Background: Uncertainty surrounds the best approach to management of patients with symptomless abdominal aortic aneurysms of 4.0-5.5 cm in diameter. The UK Small Aneurysm Trial showed that surveillance and early prophylactic elective surgical repair had similar survival benefits. We compared the impact on health service costs and quality of life of these two management strategies.
Methods: We measured and valued direct health service costs for use of National Health Service resources. We used the Medical Outcomes Study short-form patients' health survey to measure health-related quality of life in several areas of functional status and well-being. We did analyses by intention to treat for all 1090 patients in the 93 trial centres.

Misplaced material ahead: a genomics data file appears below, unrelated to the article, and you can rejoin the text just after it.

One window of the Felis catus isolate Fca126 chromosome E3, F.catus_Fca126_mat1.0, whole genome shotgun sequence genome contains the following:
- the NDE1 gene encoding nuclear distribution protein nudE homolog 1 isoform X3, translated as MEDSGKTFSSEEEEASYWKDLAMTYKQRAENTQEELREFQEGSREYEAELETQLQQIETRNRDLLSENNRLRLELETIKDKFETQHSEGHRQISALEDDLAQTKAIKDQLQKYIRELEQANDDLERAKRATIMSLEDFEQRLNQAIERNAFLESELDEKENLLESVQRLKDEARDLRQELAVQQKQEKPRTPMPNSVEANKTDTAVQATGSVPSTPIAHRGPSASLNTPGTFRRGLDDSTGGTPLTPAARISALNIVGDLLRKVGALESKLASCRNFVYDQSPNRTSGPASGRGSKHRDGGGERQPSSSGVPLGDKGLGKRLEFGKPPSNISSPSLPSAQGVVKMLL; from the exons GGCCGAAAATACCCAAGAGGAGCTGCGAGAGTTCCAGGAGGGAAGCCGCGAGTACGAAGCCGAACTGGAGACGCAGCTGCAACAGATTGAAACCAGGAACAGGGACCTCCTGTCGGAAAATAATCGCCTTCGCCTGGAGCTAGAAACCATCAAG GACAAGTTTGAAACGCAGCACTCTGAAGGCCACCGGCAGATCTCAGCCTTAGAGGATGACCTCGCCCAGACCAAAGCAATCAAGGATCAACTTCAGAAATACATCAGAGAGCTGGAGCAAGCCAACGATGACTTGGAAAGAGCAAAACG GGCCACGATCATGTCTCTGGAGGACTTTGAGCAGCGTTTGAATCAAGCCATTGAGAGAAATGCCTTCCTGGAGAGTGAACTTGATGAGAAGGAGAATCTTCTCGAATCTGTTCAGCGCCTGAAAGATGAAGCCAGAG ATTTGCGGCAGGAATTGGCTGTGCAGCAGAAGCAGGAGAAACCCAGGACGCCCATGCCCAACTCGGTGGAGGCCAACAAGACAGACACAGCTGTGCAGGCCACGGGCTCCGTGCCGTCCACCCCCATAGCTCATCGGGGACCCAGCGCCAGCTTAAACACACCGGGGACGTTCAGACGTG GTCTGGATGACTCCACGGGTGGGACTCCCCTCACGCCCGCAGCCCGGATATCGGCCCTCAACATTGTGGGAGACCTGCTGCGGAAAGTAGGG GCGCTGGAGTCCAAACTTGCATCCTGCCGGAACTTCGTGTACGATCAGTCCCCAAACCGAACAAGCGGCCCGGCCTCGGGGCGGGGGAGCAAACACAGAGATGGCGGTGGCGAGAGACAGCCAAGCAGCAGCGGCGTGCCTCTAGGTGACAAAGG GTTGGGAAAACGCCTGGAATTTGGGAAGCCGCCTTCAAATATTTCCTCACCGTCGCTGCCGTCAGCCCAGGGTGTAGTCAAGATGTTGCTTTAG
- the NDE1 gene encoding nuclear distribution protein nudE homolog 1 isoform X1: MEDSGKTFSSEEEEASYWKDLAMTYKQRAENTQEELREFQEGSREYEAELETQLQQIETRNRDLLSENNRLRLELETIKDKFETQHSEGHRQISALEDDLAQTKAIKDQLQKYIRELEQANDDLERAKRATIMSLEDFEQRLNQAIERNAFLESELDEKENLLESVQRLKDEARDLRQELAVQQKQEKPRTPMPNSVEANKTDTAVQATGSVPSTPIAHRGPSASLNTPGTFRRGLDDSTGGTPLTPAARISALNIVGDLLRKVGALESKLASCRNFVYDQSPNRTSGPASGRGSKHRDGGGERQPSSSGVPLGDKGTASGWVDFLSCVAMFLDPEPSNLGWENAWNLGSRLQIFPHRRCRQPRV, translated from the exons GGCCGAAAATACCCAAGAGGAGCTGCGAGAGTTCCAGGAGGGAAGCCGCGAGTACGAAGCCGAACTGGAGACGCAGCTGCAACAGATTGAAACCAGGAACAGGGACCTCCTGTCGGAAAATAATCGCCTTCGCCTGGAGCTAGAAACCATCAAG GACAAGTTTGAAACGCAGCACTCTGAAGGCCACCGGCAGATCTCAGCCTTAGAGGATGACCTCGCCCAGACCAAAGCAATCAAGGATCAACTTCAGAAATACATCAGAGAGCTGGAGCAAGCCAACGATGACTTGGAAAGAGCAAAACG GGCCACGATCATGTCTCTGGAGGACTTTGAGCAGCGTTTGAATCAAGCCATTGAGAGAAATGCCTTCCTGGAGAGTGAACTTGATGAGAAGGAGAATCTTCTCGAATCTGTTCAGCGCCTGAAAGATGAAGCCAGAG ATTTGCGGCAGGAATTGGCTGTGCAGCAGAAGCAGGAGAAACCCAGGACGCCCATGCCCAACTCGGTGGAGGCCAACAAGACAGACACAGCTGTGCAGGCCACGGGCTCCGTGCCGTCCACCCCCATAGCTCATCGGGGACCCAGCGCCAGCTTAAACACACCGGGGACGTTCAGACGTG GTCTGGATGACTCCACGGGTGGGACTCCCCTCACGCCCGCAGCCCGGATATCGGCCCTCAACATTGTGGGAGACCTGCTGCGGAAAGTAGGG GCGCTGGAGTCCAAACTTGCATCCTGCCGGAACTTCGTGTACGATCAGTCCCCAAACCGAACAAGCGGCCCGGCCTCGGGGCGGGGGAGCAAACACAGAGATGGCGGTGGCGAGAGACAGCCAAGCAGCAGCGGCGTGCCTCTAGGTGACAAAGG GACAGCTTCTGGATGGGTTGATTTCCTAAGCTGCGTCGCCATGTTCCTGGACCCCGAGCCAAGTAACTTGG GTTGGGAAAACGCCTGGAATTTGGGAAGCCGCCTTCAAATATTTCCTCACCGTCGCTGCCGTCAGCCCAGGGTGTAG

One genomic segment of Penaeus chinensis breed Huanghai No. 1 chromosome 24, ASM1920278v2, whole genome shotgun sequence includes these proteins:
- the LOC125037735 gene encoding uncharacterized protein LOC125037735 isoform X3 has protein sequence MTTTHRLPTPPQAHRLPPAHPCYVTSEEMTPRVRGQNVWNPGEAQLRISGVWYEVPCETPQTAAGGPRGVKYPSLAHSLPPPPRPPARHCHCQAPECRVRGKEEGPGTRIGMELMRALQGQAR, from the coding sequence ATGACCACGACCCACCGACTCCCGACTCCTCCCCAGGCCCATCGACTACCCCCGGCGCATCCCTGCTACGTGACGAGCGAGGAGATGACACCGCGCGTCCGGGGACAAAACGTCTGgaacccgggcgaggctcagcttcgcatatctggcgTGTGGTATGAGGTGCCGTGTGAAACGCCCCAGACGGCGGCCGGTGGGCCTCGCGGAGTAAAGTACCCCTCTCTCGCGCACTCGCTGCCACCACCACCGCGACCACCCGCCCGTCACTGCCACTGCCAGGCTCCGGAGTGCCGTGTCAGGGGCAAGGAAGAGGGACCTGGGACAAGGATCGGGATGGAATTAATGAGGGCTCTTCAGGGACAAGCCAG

Findings: The mean cost of treatment in the early-surgery group was significantly higher than that for ultrasonographic surveillance (UK pounds sterling 4978 vs 3914, difference pounds sterling 1064 [95% CI 799-1328]). This finding was robust for a range of assumptions that varied the time between surveillance visits and the mean unit cost of elective aneurysm repair. Health-related quality of life was generally similar 12 months after randomisation for the two groups, but early-surgery patients reported positive improvement in current health perceptions and less negative change in bodily pain.
Interpretation: Cost was higher for early surgery than for ultrasonographic surveillance for small aortic aneurysms. Early surgery is, however, associated with improvement in some features of health-related quality of life that should be taken into account with the finding that early surgical repair gives no significant survival advantage over surveillance.